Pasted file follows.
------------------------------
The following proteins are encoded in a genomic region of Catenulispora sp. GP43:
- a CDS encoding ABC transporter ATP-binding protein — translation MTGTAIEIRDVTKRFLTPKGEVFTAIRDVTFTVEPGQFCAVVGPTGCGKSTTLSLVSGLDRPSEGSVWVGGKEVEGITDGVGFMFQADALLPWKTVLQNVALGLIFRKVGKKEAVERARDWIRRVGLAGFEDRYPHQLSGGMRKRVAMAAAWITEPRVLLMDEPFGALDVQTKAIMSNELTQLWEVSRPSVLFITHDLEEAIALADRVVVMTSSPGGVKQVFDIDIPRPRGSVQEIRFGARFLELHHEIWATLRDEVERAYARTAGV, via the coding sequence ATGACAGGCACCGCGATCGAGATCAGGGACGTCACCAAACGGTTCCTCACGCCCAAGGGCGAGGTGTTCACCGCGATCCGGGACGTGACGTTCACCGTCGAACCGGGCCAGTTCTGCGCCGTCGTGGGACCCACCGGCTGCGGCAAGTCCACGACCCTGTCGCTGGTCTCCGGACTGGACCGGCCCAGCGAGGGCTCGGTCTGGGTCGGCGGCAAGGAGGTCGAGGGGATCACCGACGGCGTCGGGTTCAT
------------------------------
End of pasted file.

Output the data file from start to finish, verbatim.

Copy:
The following proteins are encoded in a genomic region of Catenulispora sp. GP43:
- a CDS encoding ABC transporter ATP-binding protein — translation MTGTAIEIRDVTKRFLTPKGEVFTAIRDVTFTVEPGQFCAVVGPTGCGKSTTLSLVSGLDRPSEGSVWVGGKEVEGITDGVGFMFQADALLPWKTVLQNVALGLIFRKVGKKEAVERARDWIRRVGLAGFEDRYPHQLSGGMRKRVAMAAAWITEPRVLLMDEPFGALDVQTKAIMSNELTQLWEVSRPSVLFITHDLEEAIALADRVVVMTSSPGGVKQVFDIDIPRPRGSVQEIRFGARFLELHHEIWATLRDEVERAYARTAGV, via the coding sequence ATGACAGGCACCGCGATCGAGATCAGGGACGTCACCAAACGGTTCCTCACGCCCAAGGGCGAGGTGTTCACCGCGATCCGGGACGTGACGTTCACCGTCGAACCGGGCCAGTTCTGCGCCGTCGTGGGACCCACCGGCTGCGGCAAGTCCACGACCCTGTCGCTGGTCTCCGGACTGGACCGGCCCAGCGAGGGCTCGGTCTGGGTCGGCGGCAAGGAGGTCGAGGGGATCACCGACGGCGTCGGGTTCAT